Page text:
And yet despite all these frustrations, PES 2010 still retains an odd addictive quality, one that’s fuelled by a strange sense of satisfaction experienced whenever you score a goal. This has perhaps been PES’ greatest strength down the years. You could happily play PES 2010 for hours, enjoying its more comical, arcadey moments totally oblivious to the sky-rocketing bar that’s being set by the competition. Indeed, if you’ve stuck steadfast with PES in recent years, PES 2010 will no doubt impress. Playing it, especially with friends, is fun. The only problem is you could be having more realistic fun elsewhere.
It’s not all doom and gloom. As mentioned, PES 2010 is a more enjoyable experience than PES 2009, but in some areas it’s even better than FIFA 10. Of these the most notable is player faces, which are on the whole the most lifelike ever seen in a sports video game. The England team is bang on, as are most players from elite clubs: Torres, Gerrard, Rooney, Lennon, Terry, Kaka, Ronaldo and Messi all look incredible. The player faces are so realistic that PES 2010 is perhaps the only football video game where the entrance scenes are worth watching.
PES 2010 looks crisper than last year’s effort, and thankfully there are no framerate issues at all. But the pitch view still looks somewhat dated and smacks of a last generation PES in high definition, albeit less so than in previous versions. The number and quality of the animations, as well as the physics of players and the football, are a huge influence here, but PES 2010 still doesn’t look as “Sky Sports” as FIFA 10.
While the menus have been given a makeover with an edgy magazine lick of paint, text is often wooden and reads like a Babel Fish translation of a foreign language. Despite a convincing effort from Jon Champion (the less said about pundit Mark Lawrenson the better), the commentary is appalling. It’s often seconds behind play, and at worst has nothing to do with what’s actually happening on the pitch. Champion will scream that the referee’s about to blow his whistle as if England are about to win the World Cup. Shame he does it just before half time.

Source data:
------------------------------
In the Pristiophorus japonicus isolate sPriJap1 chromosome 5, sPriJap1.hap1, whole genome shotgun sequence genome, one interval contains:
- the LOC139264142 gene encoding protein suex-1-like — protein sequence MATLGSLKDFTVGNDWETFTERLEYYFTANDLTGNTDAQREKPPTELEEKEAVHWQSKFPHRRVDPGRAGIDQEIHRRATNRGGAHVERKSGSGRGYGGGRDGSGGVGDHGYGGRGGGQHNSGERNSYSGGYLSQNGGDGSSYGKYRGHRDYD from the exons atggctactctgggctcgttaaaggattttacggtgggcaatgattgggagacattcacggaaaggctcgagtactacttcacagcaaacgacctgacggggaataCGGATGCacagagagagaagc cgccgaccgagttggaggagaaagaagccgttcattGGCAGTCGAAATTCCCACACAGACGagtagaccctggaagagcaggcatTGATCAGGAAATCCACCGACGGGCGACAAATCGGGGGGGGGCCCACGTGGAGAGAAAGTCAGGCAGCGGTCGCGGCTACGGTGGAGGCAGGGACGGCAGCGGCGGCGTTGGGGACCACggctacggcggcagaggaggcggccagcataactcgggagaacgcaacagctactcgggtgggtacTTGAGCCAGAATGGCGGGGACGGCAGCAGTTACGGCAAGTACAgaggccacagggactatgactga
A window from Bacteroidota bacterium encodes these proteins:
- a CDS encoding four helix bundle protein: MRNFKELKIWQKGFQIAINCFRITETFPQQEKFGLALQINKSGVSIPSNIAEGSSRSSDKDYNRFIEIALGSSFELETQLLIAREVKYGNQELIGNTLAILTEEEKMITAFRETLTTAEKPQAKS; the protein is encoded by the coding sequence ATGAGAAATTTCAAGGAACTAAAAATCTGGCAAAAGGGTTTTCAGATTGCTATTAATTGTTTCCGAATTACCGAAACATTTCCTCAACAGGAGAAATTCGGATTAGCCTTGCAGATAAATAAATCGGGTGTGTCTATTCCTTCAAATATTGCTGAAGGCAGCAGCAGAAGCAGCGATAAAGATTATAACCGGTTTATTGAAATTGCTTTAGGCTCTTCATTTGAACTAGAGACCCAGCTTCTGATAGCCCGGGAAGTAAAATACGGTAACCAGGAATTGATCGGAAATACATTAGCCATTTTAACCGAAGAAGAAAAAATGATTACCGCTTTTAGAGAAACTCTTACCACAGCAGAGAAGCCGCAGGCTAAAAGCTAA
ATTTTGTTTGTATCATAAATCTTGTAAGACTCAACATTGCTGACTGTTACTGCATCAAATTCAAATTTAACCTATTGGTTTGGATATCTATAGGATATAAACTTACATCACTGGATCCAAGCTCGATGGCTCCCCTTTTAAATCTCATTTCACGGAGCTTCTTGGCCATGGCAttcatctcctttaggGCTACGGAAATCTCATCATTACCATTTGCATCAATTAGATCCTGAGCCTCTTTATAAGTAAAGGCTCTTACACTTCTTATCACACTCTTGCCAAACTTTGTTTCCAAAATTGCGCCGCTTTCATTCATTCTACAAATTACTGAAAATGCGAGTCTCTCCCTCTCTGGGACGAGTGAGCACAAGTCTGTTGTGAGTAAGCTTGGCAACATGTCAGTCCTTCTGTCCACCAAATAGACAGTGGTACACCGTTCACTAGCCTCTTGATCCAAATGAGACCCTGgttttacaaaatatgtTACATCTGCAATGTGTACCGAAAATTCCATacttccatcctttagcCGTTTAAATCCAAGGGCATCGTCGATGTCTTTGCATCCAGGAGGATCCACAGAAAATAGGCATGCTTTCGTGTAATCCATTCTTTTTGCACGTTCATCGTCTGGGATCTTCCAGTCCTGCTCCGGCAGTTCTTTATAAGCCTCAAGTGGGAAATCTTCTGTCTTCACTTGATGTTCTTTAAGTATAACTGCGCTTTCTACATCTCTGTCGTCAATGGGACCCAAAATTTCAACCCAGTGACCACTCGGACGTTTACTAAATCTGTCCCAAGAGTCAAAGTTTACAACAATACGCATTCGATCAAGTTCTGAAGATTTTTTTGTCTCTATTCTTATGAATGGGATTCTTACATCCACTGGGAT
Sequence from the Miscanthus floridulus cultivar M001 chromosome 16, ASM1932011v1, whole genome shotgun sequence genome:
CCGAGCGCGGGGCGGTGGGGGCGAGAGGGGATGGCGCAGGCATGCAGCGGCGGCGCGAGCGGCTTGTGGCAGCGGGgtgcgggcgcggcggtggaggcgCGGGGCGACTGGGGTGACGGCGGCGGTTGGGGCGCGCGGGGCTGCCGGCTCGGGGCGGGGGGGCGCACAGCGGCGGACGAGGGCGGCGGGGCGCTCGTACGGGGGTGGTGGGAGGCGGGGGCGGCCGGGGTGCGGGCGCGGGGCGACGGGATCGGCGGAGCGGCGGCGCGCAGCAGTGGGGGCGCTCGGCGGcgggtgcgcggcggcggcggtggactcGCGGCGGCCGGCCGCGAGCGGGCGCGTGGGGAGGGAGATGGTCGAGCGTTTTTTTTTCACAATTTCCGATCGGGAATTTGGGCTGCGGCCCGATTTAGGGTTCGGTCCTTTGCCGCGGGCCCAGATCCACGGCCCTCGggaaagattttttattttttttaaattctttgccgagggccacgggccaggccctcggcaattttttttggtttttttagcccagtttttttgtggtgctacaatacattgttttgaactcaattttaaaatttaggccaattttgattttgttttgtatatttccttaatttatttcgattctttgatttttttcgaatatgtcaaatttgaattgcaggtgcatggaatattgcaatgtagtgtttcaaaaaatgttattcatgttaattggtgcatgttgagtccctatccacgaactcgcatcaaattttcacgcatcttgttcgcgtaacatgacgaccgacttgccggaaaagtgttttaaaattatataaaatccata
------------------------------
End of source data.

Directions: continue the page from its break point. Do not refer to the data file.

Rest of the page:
The number of official licenses has been increased, but the Champions League license still, ridiculously, does not include all of the teams that are actually in the competition. So while Liverpool and Manchester United and 15 other European club teams line up with real badges and kits adorning their players, all to that iconic entrance music and night time paraphernalia, the likes of Chelsea (aka London FC) turn up in plane old blue kits. Oh, and while we’re on the subject of authenticity, why are all players not at their real life clubs? With the transfer window ending the first day of September, is there any good reason why Richard Dunne is still at Manchester City, or Arjen Robben is still at Real Madrid?
Thankfully, Konami’s efforts to bolster and improve the long-running Master League, an offline fan favourite, are largely successful. You’re now in control of club sponsorship, which is a nice touch even if it involves silly fictional companies. The menu is a much more pleasant place to explore, split as it is between three distinct areas: Club House, Stadium Walk and Office. The new, officially licensed rock heavy soundtrack, which includes hits from Klaxons, Kaiser Chiefs and DJ Shadow, is a vast improvement on the brain-melting cheese fests of previous years. Transfers seem suitably realistic, too. As Chelsea, my day one pursuit of Ronaldo, Rooney and Messi were knocked back. I managed to prize Michael Owen from Manchester United, however, for a princely sum of £20 million. With the classic Master League players enabled (go Valeny!), I was only able to snag strikers Louis Saha and Craig Bellamy, both for vaguely realistic prices. By all accounts, Master League will prove a popular home for fans that prefer the single-player PES experience, and compared to FIFA’s Manager Mode, which has proved something of a buggy mess, it scores points for at least working.
At the end of the day, though, PES 2010 is simply not good enough to challenge FIFA’s dominance. It’s an improvement on last year’s effort, and fans of the more arcadey virtual football will find plenty to enjoy, but as a simulation it pales in comparison. PES 2010 is a return to form, but it is not a return to past glories. PES fans that have crossed over to FIFA in recent years need not concern themselves with switching back. Perhaps it’s best to use a real world analogy: if FIFA 10 is Manchester United, then PES 2010 is Aston Villa. Despite flashes of class, only one team is capable of winning the Premier League.